Answer: No. The Arkansas Religious Freedom Amendment lets the government infringe a person’s religious liberty when it’s necessary to further a compelling governmental interest and it is done in the least restrictive manner possible. Public education, public gatherings, and public safety are all well-documented governmental interests. Courts have ruled repeatedly the government has legitimate jurisdiction in these areas.

Will this amendment protect parents who deliberately withhold medical treatment of their children based on their religious beliefs?
Answer: No.  Child welfare is a documented governmental interest, and all existing child abuse, neglect, or maltreatment laws would still apply under The Arkansas Religious Freedom Amendment.

Will this amendment allow anybody to abuse children?
Answer:
Absolutely not. The protection of children is a well-documented governmental interest. Alabama’s religious freedom amendment hasn’t permitted child abuse. Neither would The Arkansas Religious Freedom Amendment.

Will this amendment protect religious cults that practice polygamy or abuse their members?
Answer:
No. Governments have the right to outlaw criminal behavior, and religious freedoms do not exempt a person from abiding by the law (see Reynolds v U.S. 1878). If the government did not have the right to prohibit theft, abuse, fraud, and other crimes, the courts would have proven it long ago. The Arkansas Religious Freedom Amendment does not change this.

Will this amendment protect a Catholic Priest or other clergyman who abuses a child?
Answer: No. Child welfare is a well-documented governmental interest. This law could not justify child abuse.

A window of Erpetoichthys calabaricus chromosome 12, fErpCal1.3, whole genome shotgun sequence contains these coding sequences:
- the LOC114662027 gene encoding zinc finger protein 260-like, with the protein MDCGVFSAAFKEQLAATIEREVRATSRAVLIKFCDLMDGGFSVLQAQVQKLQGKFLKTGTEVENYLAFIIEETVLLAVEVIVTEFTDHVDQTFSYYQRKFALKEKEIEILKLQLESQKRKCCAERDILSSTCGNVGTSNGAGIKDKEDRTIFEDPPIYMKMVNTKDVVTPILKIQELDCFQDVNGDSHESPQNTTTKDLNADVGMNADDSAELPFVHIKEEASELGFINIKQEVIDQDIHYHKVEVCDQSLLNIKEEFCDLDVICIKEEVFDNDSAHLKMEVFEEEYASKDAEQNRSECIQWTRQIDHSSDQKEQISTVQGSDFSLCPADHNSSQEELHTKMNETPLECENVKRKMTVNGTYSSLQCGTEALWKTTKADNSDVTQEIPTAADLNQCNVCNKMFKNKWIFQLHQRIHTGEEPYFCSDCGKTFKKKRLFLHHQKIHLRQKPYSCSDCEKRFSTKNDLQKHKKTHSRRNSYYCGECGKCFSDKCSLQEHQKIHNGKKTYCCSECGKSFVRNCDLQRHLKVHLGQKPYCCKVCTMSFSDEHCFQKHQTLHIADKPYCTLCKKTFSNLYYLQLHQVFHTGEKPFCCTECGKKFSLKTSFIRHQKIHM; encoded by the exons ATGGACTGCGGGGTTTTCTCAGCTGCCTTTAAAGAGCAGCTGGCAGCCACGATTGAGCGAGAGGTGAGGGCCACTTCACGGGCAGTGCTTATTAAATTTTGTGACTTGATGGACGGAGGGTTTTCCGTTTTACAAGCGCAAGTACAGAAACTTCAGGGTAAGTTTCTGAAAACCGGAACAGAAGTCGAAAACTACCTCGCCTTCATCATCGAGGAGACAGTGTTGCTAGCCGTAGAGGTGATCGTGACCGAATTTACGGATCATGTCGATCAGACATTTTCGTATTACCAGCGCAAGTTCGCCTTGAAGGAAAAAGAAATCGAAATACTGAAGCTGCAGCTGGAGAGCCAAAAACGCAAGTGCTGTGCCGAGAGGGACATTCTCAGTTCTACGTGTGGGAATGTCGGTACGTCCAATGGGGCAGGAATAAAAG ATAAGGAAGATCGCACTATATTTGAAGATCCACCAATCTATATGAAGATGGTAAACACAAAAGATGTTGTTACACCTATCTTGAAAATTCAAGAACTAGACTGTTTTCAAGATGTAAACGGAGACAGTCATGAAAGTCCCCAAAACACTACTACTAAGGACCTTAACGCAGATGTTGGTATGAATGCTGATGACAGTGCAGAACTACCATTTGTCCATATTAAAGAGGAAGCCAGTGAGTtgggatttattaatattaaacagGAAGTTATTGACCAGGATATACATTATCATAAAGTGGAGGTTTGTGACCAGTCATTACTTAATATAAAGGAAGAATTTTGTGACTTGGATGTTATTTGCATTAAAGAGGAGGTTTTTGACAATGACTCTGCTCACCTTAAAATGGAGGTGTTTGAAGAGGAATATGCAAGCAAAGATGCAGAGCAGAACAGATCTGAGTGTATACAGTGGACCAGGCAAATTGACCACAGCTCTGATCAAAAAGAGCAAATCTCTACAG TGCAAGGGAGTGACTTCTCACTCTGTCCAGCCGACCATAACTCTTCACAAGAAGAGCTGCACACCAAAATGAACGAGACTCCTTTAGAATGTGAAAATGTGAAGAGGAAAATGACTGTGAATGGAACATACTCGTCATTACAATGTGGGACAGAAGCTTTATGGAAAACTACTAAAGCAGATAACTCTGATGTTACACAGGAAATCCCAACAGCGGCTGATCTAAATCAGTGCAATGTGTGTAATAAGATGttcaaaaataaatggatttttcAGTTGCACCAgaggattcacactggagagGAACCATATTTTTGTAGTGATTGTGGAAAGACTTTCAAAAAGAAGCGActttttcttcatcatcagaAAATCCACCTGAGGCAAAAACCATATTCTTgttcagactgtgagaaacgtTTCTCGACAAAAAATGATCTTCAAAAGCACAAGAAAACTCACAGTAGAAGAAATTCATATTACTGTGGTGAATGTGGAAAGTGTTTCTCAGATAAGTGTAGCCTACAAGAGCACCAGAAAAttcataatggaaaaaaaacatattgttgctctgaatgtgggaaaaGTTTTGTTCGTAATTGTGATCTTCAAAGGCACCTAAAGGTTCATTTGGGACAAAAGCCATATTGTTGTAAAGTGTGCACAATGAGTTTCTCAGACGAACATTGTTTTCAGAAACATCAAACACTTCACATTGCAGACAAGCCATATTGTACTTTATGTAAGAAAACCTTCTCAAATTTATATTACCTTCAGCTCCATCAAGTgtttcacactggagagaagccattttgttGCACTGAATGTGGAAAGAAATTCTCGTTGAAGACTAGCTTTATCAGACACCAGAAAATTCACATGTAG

Will this amendment let Muslim extremists stone or dismember people who violate religious laws?
Answer: No. Killing or hurting another person has never been accepted as a legal religious practice in America. That would not change under this amendment.

Could this amendment complicate matters in public schools where Muslim students might want to wear traditional Muslim attire in violation of the school’s dress code?
Answer: It’s already questionable whether a school can stop students from wearing religious attire. However, The Arkansas Religious Freedom Amendment would let a public school stop a student from wearing religious attire at school if the school could demonstrate that there is a compelling governmental interest at stake.

Will this amendment put Arkansas law in conflict with federal court rulings against prayer in public school?
Answer: No. Schools will still have to abide by federal laws and court rulings governing prayer in school. No part of The Arkansas Religious Freedom Amendment requires government institutions to engage in religious activity.

Will this amendment lead to frivolous lawsuits against public school teachers or other school officials?
Answer: No. Any lawsuit that lacks merit likely would be dismissed by the court.

What if a public school student’s practice of his or her religion is disruptive to the school environment?
Answer: Conducting public education in a peaceful and orderly manner is a compelling governmental interest. The school would be entirely within its legal right to stop any disruptive behavior.

Do Any Organizations Oppose The Arkansas Religious Freedom Amendment?

The following are some of the groups that have publicly expressed opposition to the amendment: